A prospective study comparing three-port video-assisted thoracoscopy with the single-incision laparoscopic surgery (SILS) port and instruments for the video thoracoscopic approach: a pilot study
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Single-incision laparoscopic surgery (SILS) has proved its advantages in several procedures, mainly a shorter hospital stay, improved aesthetic results, and less postoperative pain. The authors have used this approach for several thoracic surgical procedures.
This prospective study compared 20 cases between standard three-port video-assisted thoracic surgery (VATS) and the single-incision approach using a standard abdominal SILS system. In both groups, postsurgical analgesia was provided with 15 ml of bupivacaine 0.5% at 3 h intervals via a paravertebral catheter. The hospital length of stay and chest drain duration (in hours) were recorded as well as postoperative pain using an analogic visual pain scale (AVPS). A telephone survey was conducted for all the outpatients. The Mann-Whitney U test was used for statistical analysis.
This study of 20 procedures included 11 lung biopsies, 6 pneumothorax procedures, 2 mediastinic cystectomies, and 1 catamenial pneumothorax procedure. No statistically significant difference was reported in hospital length of stay or chest drain duration between the two groups. However, postoperative pain at 24 h was significantly less in the SILS group (AVPS, 4.40) than in the VATS group (AVPS, 6.20) (p = 0.035). The SILS group reported two minor surgical wound complications and one catamenial pneumothorax recurrence that did not require drainage. The VATS group reported one case of skin rash with no identifiable cause.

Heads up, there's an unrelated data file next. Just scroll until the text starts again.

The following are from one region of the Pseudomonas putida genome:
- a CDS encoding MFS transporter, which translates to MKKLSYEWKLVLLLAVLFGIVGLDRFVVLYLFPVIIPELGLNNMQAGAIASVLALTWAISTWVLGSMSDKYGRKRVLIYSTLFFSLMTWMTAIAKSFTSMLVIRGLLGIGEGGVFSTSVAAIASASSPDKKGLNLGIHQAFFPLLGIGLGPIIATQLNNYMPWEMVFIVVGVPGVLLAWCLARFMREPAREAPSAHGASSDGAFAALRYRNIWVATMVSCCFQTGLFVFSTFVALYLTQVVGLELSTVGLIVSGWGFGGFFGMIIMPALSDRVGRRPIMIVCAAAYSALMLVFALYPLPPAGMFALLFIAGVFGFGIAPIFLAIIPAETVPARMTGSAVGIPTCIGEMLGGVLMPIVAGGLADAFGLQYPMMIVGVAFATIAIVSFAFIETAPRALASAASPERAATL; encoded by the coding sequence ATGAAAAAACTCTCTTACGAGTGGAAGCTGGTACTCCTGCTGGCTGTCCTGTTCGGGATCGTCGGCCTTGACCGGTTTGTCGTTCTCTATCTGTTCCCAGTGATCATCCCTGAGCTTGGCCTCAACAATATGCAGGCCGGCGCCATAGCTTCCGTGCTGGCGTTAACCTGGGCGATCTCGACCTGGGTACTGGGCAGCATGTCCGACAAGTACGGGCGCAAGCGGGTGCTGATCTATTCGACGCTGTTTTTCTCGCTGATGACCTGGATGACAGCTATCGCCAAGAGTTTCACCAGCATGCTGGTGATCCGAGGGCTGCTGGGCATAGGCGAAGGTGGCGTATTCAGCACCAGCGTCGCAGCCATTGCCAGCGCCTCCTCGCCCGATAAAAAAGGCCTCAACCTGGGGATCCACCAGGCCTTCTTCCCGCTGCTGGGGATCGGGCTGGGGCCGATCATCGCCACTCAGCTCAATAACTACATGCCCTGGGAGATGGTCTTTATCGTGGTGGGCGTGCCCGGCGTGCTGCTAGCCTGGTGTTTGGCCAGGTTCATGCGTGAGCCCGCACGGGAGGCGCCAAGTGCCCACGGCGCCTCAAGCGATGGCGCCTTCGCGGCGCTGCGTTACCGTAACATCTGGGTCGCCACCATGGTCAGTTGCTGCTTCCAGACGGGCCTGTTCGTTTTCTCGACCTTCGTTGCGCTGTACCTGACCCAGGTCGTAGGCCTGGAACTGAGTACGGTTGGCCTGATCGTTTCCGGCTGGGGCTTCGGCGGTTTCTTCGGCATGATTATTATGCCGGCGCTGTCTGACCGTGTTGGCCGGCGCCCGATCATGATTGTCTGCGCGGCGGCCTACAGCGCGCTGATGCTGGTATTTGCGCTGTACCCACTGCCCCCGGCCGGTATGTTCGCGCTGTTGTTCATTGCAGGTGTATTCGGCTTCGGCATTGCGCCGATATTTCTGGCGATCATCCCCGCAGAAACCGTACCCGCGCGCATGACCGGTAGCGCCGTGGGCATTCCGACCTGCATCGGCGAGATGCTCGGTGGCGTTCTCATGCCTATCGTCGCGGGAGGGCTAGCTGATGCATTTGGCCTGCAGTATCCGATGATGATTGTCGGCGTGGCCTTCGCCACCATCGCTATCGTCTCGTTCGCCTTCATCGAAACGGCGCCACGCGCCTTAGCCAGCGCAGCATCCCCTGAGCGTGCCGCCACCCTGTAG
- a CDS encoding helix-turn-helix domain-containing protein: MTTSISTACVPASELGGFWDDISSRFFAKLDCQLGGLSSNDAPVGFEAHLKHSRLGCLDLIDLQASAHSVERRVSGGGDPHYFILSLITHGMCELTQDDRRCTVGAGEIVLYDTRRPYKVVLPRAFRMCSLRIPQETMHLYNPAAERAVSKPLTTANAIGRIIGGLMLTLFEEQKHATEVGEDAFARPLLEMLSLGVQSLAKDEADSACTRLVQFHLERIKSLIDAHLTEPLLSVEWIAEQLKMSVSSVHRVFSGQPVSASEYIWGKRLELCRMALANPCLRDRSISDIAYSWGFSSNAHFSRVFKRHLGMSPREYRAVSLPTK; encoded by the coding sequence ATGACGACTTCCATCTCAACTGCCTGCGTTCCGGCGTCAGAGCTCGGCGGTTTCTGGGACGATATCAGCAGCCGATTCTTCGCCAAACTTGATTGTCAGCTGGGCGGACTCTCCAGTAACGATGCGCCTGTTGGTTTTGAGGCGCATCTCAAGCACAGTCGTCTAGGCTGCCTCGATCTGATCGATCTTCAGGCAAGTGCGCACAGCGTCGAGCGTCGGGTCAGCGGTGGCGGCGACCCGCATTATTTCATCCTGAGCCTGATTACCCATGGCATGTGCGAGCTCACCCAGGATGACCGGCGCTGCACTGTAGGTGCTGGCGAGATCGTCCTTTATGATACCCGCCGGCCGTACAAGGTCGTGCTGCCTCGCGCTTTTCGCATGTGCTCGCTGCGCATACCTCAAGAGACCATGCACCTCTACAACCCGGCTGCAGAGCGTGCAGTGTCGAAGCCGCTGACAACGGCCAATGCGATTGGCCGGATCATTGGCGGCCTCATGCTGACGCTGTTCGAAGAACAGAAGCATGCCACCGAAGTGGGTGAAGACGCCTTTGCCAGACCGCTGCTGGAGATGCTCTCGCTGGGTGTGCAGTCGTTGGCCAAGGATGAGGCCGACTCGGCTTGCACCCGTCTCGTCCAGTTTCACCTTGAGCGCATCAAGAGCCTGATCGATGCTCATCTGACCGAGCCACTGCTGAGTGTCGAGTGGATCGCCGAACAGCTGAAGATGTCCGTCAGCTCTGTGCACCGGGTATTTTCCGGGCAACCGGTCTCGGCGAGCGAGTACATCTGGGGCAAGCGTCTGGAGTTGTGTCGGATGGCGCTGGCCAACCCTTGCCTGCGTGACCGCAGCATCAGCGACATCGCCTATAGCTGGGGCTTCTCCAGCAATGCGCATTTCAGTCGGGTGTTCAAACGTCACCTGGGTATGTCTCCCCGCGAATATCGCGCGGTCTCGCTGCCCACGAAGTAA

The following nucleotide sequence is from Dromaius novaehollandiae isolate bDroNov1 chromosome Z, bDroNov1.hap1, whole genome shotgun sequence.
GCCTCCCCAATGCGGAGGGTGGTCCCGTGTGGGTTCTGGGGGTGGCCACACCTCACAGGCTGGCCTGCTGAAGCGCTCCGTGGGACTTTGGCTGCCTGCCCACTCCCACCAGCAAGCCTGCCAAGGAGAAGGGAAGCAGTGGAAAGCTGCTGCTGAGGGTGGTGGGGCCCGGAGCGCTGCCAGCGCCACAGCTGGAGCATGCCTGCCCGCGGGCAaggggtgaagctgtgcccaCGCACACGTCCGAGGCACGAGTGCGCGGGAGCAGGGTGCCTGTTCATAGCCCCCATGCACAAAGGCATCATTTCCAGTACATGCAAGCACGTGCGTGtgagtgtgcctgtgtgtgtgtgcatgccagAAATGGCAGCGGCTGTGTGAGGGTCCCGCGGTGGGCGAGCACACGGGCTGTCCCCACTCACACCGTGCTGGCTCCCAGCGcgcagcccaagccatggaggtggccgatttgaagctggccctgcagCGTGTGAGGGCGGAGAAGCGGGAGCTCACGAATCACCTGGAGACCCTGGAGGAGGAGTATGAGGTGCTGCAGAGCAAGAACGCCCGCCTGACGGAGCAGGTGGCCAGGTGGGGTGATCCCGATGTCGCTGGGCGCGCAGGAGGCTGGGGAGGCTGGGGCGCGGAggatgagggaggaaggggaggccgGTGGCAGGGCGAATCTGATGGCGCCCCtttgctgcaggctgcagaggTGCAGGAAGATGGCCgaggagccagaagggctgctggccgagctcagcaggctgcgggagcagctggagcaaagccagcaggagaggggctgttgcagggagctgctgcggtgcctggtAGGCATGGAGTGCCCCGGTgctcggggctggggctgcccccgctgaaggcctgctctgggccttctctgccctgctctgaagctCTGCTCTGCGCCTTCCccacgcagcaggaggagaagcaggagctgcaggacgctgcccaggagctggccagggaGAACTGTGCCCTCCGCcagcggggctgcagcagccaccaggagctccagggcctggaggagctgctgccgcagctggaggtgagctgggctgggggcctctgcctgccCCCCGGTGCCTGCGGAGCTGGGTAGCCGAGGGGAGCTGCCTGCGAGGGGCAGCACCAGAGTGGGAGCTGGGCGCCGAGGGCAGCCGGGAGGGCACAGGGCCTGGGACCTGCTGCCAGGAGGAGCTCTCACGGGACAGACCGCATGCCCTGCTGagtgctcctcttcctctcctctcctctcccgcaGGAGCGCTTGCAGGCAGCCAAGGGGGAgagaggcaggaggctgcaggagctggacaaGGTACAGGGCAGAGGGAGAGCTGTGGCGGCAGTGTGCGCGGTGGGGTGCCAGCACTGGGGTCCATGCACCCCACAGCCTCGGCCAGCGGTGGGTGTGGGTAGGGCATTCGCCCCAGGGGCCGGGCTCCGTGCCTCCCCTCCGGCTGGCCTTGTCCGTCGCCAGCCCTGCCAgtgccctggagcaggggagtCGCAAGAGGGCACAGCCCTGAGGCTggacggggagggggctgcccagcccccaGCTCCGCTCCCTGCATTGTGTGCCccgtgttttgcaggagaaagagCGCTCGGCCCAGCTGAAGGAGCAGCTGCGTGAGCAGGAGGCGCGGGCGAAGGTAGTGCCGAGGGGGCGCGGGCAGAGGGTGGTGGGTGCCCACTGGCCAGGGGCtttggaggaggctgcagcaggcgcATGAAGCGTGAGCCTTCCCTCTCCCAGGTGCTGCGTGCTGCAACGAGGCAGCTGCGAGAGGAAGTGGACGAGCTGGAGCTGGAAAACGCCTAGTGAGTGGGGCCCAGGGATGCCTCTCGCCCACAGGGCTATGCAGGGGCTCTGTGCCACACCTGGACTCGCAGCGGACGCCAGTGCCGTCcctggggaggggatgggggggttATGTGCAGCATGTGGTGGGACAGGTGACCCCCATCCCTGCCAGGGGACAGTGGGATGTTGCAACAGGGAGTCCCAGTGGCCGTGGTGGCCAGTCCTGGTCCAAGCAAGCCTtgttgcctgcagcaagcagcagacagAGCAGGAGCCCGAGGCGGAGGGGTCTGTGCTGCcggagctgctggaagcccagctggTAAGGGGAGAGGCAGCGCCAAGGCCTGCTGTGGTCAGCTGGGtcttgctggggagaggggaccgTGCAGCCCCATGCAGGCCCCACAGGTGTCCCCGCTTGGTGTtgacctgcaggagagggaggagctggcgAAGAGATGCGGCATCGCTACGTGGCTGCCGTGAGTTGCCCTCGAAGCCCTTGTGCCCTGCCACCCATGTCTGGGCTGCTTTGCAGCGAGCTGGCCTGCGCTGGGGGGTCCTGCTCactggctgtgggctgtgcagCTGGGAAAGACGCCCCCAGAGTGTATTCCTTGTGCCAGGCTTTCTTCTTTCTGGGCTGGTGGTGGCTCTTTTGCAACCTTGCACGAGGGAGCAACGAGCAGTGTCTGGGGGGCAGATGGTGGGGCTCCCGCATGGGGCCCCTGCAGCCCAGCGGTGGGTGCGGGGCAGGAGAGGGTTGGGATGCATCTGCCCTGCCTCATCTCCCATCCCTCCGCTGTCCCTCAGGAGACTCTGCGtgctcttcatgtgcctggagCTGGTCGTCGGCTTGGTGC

The use of the SILS port in thoracic surgery results in less postoperative pain. This is related to the port’s protective effect over the periostium and the intercostal nerve, relieving them of direct contact with surgical instruments. However, the findings showed a higher incidence of surgical wound complications with the SILS port, which can be attributed to increased pressure on the skin and soft tissues surrounding the port and to the fact that this same incision was used for chest drain placement, thus increasing the risk for complications.
KeywordsDigital thoracic drainage Lung echography Uniportal lung surgery
José M. Mier, Abraham Chavarin, Cristina Izquierdo-Vidal, Juan J. Fibla, and Laureano Molins have no conflicts of interest or financial ties to disclose.